New York Architecture Book Fair by Pentagram5 December,2018
Opinion by Richard Baird
Storefront for Art and Architecture is an independent not-for-profit art and architecture organisation, located in New York’s Soho, dedicated to advancing architecture, art and design. To further this remit the organisation developed the New York Architecture Book Fair, an event and platform that brings together authors, designers, publishers, critics and readers to consider, through a programme of discussion, installation and pop-ups, which publications have driven architectural and design discourse forward through their insight and contemporary relevance. This took place at the Storefront for Art and Architecture and at local bookstores throughout the city in June.
Pentagram partner Natasha Jen and team led the design and development of the visual identity for the first edition of the New York Architecture Book Fair. This is built around a form language that makes a connection between the spine of a book and the side elevation of a building plan but also explores the liminal space between the printed book and architecture structure, and the material and digital space the visual identity needed to exist within. This links a variety of communication materials for the event, these included motion graphics and data visualizations, book design, tote bags and signage.
The initial and immediate visual language is one of the structural, clearly expressed in the arrangement and structural integrity of type, the real-world physics this adheres too, and in the way this is developed in the stacking effect within some of the motion graphics. The red catches the eye, forms a frame or baseline of continuity, while the extended sans-serif reinforces this with an impact and robustness. The architectural continues in the placement of text within the context of the storefront which sees graphic and structure interact, with the graphic responding as if constrained by physical space.
The relationship between the spine, and by extension, the architecture of the book, and architectural structure is a little abstract, implied rather than explicit, however, the space and the materiality of the printed page and the space of structure is explored to great effect and with satisfying variety elsewhere.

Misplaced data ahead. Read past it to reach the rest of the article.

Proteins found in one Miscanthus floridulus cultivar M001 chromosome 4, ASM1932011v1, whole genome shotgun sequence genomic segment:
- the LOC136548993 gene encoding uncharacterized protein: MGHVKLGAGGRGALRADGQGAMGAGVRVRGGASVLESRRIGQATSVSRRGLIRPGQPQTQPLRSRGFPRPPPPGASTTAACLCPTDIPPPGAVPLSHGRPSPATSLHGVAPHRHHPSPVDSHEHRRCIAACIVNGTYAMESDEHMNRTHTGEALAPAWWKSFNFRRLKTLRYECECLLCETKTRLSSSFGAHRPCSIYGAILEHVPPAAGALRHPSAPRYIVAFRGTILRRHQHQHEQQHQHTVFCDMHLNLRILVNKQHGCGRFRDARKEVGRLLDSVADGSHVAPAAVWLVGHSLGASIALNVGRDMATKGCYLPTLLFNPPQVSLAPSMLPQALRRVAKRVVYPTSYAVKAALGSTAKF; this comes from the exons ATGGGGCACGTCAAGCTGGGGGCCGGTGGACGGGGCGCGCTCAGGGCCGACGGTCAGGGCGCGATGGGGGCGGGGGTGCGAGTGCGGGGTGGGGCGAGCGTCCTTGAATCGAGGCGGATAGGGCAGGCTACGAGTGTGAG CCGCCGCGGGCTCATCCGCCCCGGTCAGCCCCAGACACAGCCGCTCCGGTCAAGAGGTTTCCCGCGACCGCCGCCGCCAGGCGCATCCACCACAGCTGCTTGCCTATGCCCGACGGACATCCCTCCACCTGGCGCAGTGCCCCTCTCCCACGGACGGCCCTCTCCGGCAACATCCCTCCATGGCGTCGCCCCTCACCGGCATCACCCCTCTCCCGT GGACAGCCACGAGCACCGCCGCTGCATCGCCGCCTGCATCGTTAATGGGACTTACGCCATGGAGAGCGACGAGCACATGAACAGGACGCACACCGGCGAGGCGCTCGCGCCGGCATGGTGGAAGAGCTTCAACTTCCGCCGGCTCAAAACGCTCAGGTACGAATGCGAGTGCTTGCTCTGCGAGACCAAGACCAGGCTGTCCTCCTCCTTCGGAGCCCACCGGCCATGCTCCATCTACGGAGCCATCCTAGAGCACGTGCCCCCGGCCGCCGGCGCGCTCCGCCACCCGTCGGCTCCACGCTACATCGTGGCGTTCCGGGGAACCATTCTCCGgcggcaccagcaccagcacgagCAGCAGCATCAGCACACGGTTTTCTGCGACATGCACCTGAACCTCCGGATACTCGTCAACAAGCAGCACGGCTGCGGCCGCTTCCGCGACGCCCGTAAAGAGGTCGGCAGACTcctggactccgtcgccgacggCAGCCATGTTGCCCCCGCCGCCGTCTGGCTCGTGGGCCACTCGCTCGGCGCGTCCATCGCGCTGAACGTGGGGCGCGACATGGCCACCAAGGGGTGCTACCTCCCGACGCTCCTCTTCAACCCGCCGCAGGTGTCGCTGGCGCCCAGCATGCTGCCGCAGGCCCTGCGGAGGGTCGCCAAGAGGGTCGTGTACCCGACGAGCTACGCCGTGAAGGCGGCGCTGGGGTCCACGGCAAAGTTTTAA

Highlights include the implication of space and materiality in the layering of text and in the motion of a peel. The crossover between the halftone of single colour image and the grid of an architectural plan, the way the grid and halftone through density plays with light and shade, and how stacking establishes a communicative hierarchy.
As the event explores a contemporary relevance of design and architectural publications, so does identity in the continuities and blurred boundaries between printed and digital space, a balance between printed materials and digital window, their associated visual language, demarcated space and migrational potential.
The threshold is dissolved and the lines blurred as the digital square of Instagram posts mix imagery and effects that reference the material; peels, stacking with a real-world spatial constraint and a halftone with onscreen motion, sequencing of imagery and layers of information. These are immediate and distinct, both in print online. There is something of an interesting question raised with regards how books travel online.
There is a pleasant tension between the rational (grids and structure) and the post-modern (irregular placement and real-world spatial logic) of type in print and online. From this the visual identity gains from both the systematic and the freedom and opportunity that comes with appearing to break from this.
The result is a deceptively simple concept. It is immediate in its initial reading, yet there are a number of further ideas to it that lend the work a visual variety and thoughtfulness throughout. More work by Pentagram on BP&O.
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